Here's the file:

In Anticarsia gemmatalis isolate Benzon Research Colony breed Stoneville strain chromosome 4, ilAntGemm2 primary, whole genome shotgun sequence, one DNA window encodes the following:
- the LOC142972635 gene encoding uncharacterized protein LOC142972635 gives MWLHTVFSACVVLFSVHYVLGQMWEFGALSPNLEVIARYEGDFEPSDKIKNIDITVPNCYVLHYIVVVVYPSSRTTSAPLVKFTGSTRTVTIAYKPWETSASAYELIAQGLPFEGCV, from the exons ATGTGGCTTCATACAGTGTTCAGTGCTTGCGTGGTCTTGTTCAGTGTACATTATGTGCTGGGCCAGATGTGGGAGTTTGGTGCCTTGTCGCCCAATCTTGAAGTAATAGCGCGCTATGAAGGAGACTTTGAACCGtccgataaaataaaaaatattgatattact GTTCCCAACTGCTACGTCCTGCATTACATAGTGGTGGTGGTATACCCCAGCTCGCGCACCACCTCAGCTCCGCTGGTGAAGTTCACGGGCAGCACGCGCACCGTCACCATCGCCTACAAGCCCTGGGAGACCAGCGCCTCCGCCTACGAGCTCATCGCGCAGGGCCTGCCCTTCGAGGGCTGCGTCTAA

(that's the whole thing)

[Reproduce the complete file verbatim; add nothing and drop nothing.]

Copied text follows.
In Anticarsia gemmatalis isolate Benzon Research Colony breed Stoneville strain chromosome 4, ilAntGemm2 primary, whole genome shotgun sequence, one DNA window encodes the following:
- the LOC142972635 gene encoding uncharacterized protein LOC142972635 gives MWLHTVFSACVVLFSVHYVLGQMWEFGALSPNLEVIARYEGDFEPSDKIKNIDITVPNCYVLHYIVVVVYPSSRTTSAPLVKFTGSTRTVTIAYKPWETSASAYELIAQGLPFEGCV, from the exons ATGTGGCTTCATACAGTGTTCAGTGCTTGCGTGGTCTTGTTCAGTGTACATTATGTGCTGGGCCAGATGTGGGAGTTTGGTGCCTTGTCGCCCAATCTTGAAGTAATAGCGCGCTATGAAGGAGACTTTGAACCGtccgataaaataaaaaatattgatattact GTTCCCAACTGCTACGTCCTGCATTACATAGTGGTGGTGGTATACCCCAGCTCGCGCACCACCTCAGCTCCGCTGGTGAAGTTCACGGGCAGCACGCGCACCGTCACCATCGCCTACAAGCCCTGGGAGACCAGCGCCTCCGCCTACGAGCTCATCGCGCAGGGCCTGCCCTTCGAGGGCTGCGTCTAA